Our Lyreleaf Sage, Yellow Sorrel, Venus Looking-Glass, and Cutleaf Evening Primrose already are blooming, although I’ve yet to see any Camphorweed, Passionflower, or Purple Thistle. They could be out there, of course. The Florida Hedgenettle’s the one that was unfamiliar; it’s very pretty. Your photos are spectacular, and encouragement to try for better clarity in my own. Of course, if the wind could bring itself to drop below 25 mph, it would help a bit!


    • The bright yellow Pricklypoppy is a real attention-getter! Fortunately, a host of pollinators think so, too. Florida also has native populations of A. albiflora, but to my untrained eye it does not seem as common in our area. I’ll be looking more carefully in the coming weeks.

      The Hedgenettle was a new one for us. The spot we found these in was not easy to get close for better photos. We’ll be trying again as I’d really like better pics of this beauty.

      We’ve been having the same issue with that wind. Today is calmer so far, and the forecasters-who-are-only-wrong-fifty-percent-of-the-time promise a less breezy week.


  3. “Spring is a seasoning to be liberally applied to one’s soul” just became one of my favorite quotes about my favorite time of year.

    I’m amazed at how many wildflowers you are finding already and your portraits of them are beautiful. The difference in appearance between closed and open thistle flowers has always astounded me, and your Purple Thistle is no exception. The two stages look like different plants.


  4. I’m so glad you work hard on IDs so that I can learn more of the flowers we see here. We plan a drive over to a preserve this afternoon and hopefully we’ll see flowers….oh and birds! We did see something unusual this week, a big patch of Primrose flowers. They’ll be coming to a blog post near you soon! lol Enjoy your weekend and this gorgeous weather! Diane PD The Thistle is so pretty, when it buds and flowers!


  5. Hurrah for a delightful walk in Colt Creek State Park. So many wonderful blooms you found along with all the other life you enjoyed there. Our time is growing nearer so these are a good appetite whetter, Wally. And the Gulf Fritillary was an enjoyable sight too.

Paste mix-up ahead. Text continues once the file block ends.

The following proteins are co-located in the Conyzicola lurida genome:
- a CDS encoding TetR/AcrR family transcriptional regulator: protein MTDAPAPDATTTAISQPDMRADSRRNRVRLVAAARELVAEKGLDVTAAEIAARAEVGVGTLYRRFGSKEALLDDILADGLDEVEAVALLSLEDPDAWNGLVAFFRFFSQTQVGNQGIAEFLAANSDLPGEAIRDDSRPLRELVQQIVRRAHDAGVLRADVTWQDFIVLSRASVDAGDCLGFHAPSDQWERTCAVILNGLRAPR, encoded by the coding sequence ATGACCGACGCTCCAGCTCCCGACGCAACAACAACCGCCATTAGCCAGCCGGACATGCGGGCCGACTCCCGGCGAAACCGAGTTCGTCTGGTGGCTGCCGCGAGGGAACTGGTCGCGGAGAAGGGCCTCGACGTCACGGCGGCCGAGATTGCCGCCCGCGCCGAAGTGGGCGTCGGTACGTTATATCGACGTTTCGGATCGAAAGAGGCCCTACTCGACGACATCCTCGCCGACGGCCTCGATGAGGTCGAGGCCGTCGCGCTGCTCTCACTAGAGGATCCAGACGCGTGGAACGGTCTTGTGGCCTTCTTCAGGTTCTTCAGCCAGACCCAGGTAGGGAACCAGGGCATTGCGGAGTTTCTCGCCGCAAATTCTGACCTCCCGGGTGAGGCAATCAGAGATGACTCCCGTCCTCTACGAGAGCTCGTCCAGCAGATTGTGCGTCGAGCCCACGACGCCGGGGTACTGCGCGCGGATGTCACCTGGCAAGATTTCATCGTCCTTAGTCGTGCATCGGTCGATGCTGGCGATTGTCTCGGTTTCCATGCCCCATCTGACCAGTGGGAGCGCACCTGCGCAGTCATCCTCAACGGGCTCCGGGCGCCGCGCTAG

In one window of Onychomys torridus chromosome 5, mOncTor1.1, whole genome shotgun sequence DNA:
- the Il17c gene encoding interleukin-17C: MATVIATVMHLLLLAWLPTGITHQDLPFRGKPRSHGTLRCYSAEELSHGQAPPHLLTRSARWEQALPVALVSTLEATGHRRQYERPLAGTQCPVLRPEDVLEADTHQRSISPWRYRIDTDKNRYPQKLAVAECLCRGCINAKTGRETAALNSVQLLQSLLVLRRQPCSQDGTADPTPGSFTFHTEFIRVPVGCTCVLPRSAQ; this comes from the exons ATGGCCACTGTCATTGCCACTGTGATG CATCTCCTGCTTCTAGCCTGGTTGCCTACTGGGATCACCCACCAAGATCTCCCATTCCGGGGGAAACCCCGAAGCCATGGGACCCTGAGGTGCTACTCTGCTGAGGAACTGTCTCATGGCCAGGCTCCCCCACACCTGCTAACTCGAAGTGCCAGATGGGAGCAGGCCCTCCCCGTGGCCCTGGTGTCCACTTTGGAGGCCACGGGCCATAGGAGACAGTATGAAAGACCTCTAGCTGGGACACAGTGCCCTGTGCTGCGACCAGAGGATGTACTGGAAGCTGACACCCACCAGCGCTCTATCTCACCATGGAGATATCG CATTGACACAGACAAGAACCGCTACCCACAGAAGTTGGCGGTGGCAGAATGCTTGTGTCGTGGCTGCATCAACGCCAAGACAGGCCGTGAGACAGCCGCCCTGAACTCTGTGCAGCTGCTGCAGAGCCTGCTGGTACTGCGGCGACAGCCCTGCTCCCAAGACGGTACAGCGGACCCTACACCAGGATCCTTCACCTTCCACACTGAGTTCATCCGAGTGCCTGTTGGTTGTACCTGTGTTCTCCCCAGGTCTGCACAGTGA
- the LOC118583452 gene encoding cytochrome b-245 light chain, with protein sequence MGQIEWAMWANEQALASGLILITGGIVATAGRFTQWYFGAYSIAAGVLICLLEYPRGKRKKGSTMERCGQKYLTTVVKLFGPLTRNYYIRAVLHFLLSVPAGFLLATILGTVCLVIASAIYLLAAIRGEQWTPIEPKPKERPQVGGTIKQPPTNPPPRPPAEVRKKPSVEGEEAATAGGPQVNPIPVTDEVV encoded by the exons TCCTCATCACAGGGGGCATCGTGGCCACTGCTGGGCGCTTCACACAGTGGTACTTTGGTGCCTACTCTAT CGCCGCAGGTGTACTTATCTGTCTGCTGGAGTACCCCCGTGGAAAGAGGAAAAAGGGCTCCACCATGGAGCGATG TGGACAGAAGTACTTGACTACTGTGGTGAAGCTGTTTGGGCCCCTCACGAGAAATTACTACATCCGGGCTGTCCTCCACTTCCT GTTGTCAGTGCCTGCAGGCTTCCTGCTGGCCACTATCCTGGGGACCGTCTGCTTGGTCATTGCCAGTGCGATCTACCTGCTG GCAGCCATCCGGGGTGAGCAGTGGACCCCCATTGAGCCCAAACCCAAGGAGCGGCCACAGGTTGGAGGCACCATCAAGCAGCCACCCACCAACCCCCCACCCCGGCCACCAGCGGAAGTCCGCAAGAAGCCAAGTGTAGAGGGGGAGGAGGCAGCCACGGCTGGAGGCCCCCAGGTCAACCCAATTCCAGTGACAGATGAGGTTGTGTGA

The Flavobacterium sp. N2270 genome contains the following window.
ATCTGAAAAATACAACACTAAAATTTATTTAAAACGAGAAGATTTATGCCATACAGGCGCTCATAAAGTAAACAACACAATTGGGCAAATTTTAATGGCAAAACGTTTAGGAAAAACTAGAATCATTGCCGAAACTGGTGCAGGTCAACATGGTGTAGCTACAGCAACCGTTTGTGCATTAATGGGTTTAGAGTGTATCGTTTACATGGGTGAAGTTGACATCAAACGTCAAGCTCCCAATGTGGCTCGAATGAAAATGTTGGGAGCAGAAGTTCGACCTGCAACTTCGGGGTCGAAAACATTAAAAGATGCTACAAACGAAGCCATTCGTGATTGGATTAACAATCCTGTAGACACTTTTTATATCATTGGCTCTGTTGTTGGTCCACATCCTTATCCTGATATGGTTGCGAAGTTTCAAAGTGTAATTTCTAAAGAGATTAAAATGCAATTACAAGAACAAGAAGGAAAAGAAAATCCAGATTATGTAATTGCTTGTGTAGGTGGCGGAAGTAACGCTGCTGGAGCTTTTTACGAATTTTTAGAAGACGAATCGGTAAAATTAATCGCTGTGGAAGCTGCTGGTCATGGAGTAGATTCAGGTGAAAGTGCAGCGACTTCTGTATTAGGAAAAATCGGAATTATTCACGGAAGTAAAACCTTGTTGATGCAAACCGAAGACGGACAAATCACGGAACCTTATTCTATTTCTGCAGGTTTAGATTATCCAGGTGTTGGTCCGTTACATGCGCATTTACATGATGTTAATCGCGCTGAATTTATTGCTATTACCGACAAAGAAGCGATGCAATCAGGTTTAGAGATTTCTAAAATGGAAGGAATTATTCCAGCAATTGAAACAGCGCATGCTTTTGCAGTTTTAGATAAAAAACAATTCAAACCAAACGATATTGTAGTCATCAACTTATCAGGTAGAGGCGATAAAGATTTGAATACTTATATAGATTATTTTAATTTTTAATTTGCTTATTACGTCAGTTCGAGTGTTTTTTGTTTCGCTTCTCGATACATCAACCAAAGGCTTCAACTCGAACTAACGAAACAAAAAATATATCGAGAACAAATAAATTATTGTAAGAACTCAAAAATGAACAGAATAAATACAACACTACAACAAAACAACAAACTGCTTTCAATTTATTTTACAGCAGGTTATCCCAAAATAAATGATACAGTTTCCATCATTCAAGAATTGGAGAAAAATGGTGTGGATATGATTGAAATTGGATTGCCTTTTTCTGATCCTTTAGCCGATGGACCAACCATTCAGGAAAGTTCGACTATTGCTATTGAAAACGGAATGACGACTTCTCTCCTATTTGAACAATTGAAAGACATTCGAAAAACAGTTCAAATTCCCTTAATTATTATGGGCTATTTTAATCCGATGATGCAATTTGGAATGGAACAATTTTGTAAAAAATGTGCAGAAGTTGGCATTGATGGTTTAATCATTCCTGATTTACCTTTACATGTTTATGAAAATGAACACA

I’ll be doing a lot of kneeling and a lot of groaning. 🙂 Happy Weekend!


    • As one would expect, with all that blooming going on, the area is a magnet for all sorts of insects. All those insects are a magnet for all sorts of birds. And all those — you, know, Nature at its circular best!

      We counted over 50 Gulf Fritillaries that morning. The Purple Passionflower is a host plant for their larvae.

      Happy Weekend is in full process! Hope yours is the same.

      Liked by 1 person

  6. Lovely collection, and a happy reminder of the little joys all around us every day. I was particularly taken by the Passionflower, which I’ve only seen in garden centers. How wonderful that it should find its way outside!


    • Thank you very much, Sam.

      It’s important for us all to take time to “smell the wildflowers” – or, at least enjoy them while they’re blooming!

      The Purple Passionflower has been around a very long time in the southern U.S. and has been used for food and medicinal purposes. It’s sorta purty to look at, too!


  7. A very different post from you, Wally, but well up to your usual high standard. I now have a suspicion that your secret prime hobby is, in fact, flower photography – the photos are exquisite.

    It’s easy enough to kneel, but I tend to fall over when I try to get back on my feet afterwards. That’s not usually any worse than being a little embarrassing – unless I happen to fall into the water!

    Best wishes to you and Gini – – – Richard


    • Thank you, Richard.

      Just as with birds and odes, I keep practicing and hoping!

      I can relate to that falling over syndrome, and have the wet shirts and pants to prove it.


  8. Thank you. I adore spring. It is such an exciting and vibrant time of the year. Sadly, you can add me to the list of those who find it hard to kneel – and harder to get back up again.


    • I totally empathize with that kneeling thing, EC!

      We’re spoiled as we have something blooming almost year ’round. But when Spring arrives, wow!

      Gini and I hope your weekend will be as pain-free as possible and filled with beautiful things.